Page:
Monthly Archives: April 2017

Cahiers de Hoummous: Hummus Day’s a-comin’

We are once more in the annual run down to International Hummus Day.

The approach of the day has brought forward more of the encyclopedic hummus social media posts (well, collections of hummus links really) that we have become accustomed to.

BuzzFeed:  Signs you’re in a relationship with hummus

Huffington Post: Health benefits of hummus

Following these links requires assiduity – real assiduity, the kind that drives the truly committed to peel the skins off chickpeas pea by pea.

In this cascade of points and authorities has come yet another nuance in hummus technique. Now comes the suggestion that, after soaking your dried chickpeas overnight, and, just before you commit them to the cauldron for their hour-long boil-and-simmer, you might sautè them with the baking soda for three or four minutes in olive oil.

Observing this mounting enthusiasm, growing volume of commentary, and advancing granularity of detail, MidLaw is called to counsel:

First, temper obsession with dignity. As it is, you will be smearing a mess of semi-fluid, oil-drenched bean paste onto a shred of pita bread, then seeking to get it into your mouth without dripping anything on anything. Bear in mind that you are an exemplar of the species that produced the Code of Hammurabi, the Magna Carta and the State Toast of North Carolina.

Second, never in the pursuit of hummus, exalt occult technique over the immediacy of the moment. What is the MidLaw Way if not to stop, breathe, then consume radically?  And always, to ROLL YOUR OWN.

 

More elephants walk in the South

Mary, hanged by the neck until dead

At Guilford College, Allan Gurganus brought to light the story of a baby elephant’s walk in Rocky Mount a hundred years ago.

Mike Miller points to the fate of Mary in Kingsport, Tennessee. An untrained handler sought to dissuade her from nibbling a watermelon rind in the course of a circus parade. This sent her into a rage and she killed the handler before she was done, provoking the citizens of Kingsport to exact Tennessee justice.

All she wanted was a bit of watermelon rind.

 

 

Allan Gurganus tells all at Guilford College. Was it in Edgecombe or Nash County?

The Sherwood Anderson family made a major gift to Guilford College several years ago to encourage “the daring and power of the artistic imagination.” The endowment provides scholarships and brings major writers to Guilford’s campus every year.

Allan Gurganus, major author and native of Rocky Mount, was at Guilford this week, teaching and reading his work.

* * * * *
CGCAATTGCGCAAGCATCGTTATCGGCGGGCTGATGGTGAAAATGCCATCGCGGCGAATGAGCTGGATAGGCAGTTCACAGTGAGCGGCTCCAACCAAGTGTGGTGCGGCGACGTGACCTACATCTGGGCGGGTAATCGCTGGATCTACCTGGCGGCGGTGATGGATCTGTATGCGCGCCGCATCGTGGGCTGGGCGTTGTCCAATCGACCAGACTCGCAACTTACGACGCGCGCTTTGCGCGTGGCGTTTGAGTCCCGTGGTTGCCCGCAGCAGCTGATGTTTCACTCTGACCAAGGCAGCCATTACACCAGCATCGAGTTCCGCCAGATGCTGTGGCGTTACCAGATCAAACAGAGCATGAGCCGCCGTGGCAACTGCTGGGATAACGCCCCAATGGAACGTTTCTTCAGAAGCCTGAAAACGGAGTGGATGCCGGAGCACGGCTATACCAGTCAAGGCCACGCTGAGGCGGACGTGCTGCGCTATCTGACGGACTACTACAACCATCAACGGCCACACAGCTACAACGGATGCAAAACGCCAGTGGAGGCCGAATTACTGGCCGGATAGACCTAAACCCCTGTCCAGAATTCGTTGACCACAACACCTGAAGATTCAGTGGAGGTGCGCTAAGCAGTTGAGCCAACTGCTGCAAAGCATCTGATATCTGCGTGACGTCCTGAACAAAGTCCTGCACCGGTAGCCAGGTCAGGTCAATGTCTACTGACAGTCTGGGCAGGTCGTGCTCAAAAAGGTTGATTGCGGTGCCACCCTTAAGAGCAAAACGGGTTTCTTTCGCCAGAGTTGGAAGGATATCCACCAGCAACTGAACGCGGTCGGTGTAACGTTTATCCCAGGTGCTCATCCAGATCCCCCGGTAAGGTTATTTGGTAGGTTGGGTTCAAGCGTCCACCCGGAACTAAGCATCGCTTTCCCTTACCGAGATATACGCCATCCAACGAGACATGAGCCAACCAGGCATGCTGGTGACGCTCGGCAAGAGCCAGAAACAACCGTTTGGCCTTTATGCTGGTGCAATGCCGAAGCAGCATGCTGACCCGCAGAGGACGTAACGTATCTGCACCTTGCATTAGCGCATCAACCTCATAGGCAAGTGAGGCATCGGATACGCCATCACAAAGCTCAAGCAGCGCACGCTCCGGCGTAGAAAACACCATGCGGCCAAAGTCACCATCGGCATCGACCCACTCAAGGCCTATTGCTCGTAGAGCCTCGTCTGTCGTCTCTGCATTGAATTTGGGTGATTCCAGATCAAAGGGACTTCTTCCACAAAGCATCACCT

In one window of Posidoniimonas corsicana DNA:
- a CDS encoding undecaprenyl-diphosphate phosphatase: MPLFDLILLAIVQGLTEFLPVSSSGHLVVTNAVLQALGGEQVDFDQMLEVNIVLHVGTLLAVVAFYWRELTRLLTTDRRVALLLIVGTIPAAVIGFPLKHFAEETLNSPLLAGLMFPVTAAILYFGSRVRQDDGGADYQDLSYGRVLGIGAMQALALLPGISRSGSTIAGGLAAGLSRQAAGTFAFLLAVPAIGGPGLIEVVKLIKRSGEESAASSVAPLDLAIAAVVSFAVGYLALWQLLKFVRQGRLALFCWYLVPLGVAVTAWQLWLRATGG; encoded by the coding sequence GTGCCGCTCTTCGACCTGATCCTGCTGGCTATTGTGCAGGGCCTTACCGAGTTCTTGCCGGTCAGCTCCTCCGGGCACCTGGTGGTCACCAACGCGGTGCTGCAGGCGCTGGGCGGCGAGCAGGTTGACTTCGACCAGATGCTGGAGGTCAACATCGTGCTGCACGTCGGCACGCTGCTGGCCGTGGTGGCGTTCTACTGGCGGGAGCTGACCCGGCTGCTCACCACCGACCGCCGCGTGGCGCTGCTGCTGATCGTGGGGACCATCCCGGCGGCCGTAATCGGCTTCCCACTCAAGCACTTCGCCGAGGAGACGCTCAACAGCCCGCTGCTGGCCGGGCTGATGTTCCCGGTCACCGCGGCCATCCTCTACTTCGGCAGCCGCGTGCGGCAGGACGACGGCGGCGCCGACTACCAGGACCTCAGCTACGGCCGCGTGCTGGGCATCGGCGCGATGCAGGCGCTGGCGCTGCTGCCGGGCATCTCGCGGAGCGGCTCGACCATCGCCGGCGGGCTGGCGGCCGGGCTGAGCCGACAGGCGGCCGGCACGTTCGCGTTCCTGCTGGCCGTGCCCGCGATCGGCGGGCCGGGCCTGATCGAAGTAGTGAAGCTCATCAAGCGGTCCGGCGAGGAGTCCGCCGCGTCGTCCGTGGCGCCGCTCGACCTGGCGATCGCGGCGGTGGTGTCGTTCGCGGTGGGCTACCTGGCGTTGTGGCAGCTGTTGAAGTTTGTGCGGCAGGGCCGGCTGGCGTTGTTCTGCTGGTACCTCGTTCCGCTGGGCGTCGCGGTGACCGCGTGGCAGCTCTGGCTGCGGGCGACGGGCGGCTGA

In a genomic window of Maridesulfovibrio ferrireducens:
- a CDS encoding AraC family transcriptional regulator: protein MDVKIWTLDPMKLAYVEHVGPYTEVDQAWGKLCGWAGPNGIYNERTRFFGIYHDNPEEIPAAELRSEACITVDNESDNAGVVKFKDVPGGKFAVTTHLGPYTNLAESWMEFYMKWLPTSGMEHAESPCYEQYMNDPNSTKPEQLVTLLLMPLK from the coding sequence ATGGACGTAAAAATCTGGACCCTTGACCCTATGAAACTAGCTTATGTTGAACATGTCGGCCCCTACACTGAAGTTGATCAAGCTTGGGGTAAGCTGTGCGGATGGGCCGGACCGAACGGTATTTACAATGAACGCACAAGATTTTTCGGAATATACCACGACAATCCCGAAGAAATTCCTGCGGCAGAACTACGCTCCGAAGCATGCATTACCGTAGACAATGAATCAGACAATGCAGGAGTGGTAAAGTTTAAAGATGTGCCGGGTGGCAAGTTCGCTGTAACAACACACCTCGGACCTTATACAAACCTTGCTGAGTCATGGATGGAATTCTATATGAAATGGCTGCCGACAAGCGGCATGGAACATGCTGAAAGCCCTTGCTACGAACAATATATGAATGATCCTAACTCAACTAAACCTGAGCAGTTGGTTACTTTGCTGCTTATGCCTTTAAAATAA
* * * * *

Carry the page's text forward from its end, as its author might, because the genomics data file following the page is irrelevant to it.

Last night he read a story he said he’s been working on for 40 years. It stemmed from a one-paragraph report he found while looking through Rocky Mount newspapers from the end of the 19th Century. (Was it called “the Evening Telegram” then?)

The circus came to Rocky Mount and a baby elephant escaped. Local citizens caught and killed it.

Gurganus did not say whether this occurred on the Nash or Edgecombe side.

Odd places documented: ECU library wants your papers, photos of Eastern NC, Tarboro

Tarboro is an odd place. Its swimming pool was refrigerated, the town government sold milk, the swimming coach was named after a rodent, and the people filled their Pepsi Colas with peanuts.

So it has become the object of historical scrutiny. The Special Collections Division of Joyner Library at East Carlina University is seeking to document “Eastern North Carolina’s unique culture and history.” It is collecting materials related to the food, music, and traditions of this strange region, including personal and family papers, photographs and other records, documents, and artifacts.

Working with UNC and Digital NC, Joyner is saving everything and putting it on the Internet. To see what they’ve already got, go to this link https://digital.lib.ecu.edu/special/ead/ . They have a particular thing for yearbooks.  https://www.digitalnc.org/collections/yearbooks/

If you have old Tarboro, Edgecombe or Eastern NC stuff, contact

Dale Sauter, Manuscript Curator and Head of Manuscripts and Rare Books Department, Special Collections Division Joyner Library, East Carolina University, Greenville, NC 27858-4353, 252-328-0275, sauterd@ecu.edu

They are interested in “any and all material related to Tarboro, Edgecombe County or any other part of Eastern North Carolina.” They are also interested in projects and collaborations with people, businesses, and all kinds of organizations.

 

Supreme Court nominee says cost of access to justice broke, needs fixing

Judge Neil Gorsuch, said last year

In the American civil justice system many important legal rights go unvindicated, serious losses remain uncompensated, and those called on to defend their conduct are often forced to spend altogether too much.

“Legal services in the United States are so expensive,” he says, “that the United States ranks near the bottom of developed nations when it comes to access to counsel in civil cases.” 100 Judicature 46 (Autumn 2016).

Judge Gorsuch says we need to fix this. We need to change.

Looking beyond the possibility of increased public financing, which in 2016 he thought might be challenging, he suggested three ways to fix things:

  1. Permit delivery of more legal services by persons not licensed as lawyers, to include stock ownership of law firms and other alternative business structures.
  2. Change the rules of civil procedure to require early trials and mandate automatic disclosure of evidence.
  3. Shorten law school training and liken it more to trade schooling.

A change, the Judge says, would do you good.